5C. Requirement to publicly report detailed authorizer expenditures.

5D. Separate contract for any services purchased from an authorizer by a school.

5E. Prohibition on authorizers requiring schools to purchase services from them.

6. Transparent Charter Application, Review, and Decisionmaking Processes

weight = 4 | Possible total = 16

The law sets forth essential requirements concerning the content of all charter applications and includes specific requirements for conversion petitions.

The law requires a public hearing on all charter applications but not an in-person interview.

The law requires that all charter approval or denial decisions be made in a public meeting and that authorizers state reasons for any charter denial in writing.

The law does not include additional application elements specific to virtual schools, educational service providers, and replications. The law does not require authorizers to issue request for proposals that include application requirements and approval criteria.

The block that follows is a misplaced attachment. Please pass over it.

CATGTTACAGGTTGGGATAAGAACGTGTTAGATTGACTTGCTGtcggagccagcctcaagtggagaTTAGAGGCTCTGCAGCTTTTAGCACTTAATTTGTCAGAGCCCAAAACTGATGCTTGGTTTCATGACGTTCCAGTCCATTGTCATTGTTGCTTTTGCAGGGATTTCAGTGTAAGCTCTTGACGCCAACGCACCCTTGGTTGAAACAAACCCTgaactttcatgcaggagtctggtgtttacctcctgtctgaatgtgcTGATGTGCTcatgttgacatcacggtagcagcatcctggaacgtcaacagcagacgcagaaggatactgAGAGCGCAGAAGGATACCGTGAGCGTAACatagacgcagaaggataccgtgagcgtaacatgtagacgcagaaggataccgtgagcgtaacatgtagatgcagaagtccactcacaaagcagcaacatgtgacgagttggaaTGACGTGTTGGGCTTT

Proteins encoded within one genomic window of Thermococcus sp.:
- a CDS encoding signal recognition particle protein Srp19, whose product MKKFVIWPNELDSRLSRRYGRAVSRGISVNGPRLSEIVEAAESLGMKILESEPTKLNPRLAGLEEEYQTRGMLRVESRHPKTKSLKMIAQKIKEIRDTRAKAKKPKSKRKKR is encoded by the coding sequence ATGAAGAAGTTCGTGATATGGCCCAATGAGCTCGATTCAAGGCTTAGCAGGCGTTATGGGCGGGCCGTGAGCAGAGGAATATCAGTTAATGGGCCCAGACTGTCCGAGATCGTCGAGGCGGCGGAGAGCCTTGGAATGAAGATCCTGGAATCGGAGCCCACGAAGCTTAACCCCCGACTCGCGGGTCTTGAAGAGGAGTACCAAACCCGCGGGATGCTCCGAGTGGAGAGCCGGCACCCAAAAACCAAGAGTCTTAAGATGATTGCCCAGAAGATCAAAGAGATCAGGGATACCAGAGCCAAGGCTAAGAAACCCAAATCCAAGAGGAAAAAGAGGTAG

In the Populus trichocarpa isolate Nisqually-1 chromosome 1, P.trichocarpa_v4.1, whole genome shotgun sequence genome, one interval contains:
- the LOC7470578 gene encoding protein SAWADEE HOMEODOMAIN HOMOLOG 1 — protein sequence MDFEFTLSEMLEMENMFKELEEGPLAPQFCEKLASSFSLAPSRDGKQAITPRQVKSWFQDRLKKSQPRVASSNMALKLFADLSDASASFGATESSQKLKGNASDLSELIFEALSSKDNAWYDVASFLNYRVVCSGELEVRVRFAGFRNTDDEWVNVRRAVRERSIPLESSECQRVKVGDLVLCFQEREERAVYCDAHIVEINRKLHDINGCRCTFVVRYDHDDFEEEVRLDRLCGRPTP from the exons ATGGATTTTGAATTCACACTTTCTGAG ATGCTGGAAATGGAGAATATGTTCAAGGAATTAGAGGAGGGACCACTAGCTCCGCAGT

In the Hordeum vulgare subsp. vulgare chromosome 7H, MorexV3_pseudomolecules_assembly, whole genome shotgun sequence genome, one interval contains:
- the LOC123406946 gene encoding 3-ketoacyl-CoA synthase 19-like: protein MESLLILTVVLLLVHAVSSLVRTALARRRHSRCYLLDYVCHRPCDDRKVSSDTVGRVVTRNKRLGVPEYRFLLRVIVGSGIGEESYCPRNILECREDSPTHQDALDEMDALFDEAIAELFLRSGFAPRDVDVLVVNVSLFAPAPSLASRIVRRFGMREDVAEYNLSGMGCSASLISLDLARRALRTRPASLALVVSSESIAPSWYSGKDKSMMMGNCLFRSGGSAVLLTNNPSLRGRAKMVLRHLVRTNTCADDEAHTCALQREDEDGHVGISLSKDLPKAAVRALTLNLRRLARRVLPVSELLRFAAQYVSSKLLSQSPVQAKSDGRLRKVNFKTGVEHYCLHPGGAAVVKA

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6A. Application elements for all schools.

6B. Additional application elements specific to conversion schools.

6C. Additional application elements specific to virtual schools.

6D. Additional application elements specific when using educational service providers.

6E. Additional application elements specific to replications.

6F. Authorizer-issued request for proposals (including application requirements and approval criteria).

6G. Thorough evaluation of each application including an in-person interview and a public meeting.

6H. All charter approval or denial decisions made in a public meeting, with authorizers stating reasons for denials in writing.

7. Performance-Based Charter Contracts Required

weight = 4 | Possible total = 16

The law requires a charter agreement that is separate from the charter application.

The law requires that charter terms must be granted for 15 years, with a high-stakes review every five years to determine whether a charter should be revoked for reasons stated in the law.

The law does not require that the charter agreement define the roles, powers, and responsibilities for the school and its authorizer, does not require that the charter agreement define academic and operational performance expectations by which the school will be judged based on a performance framework, and does not require that the charter agreement include provisions addressing the unique environments of virtual schools.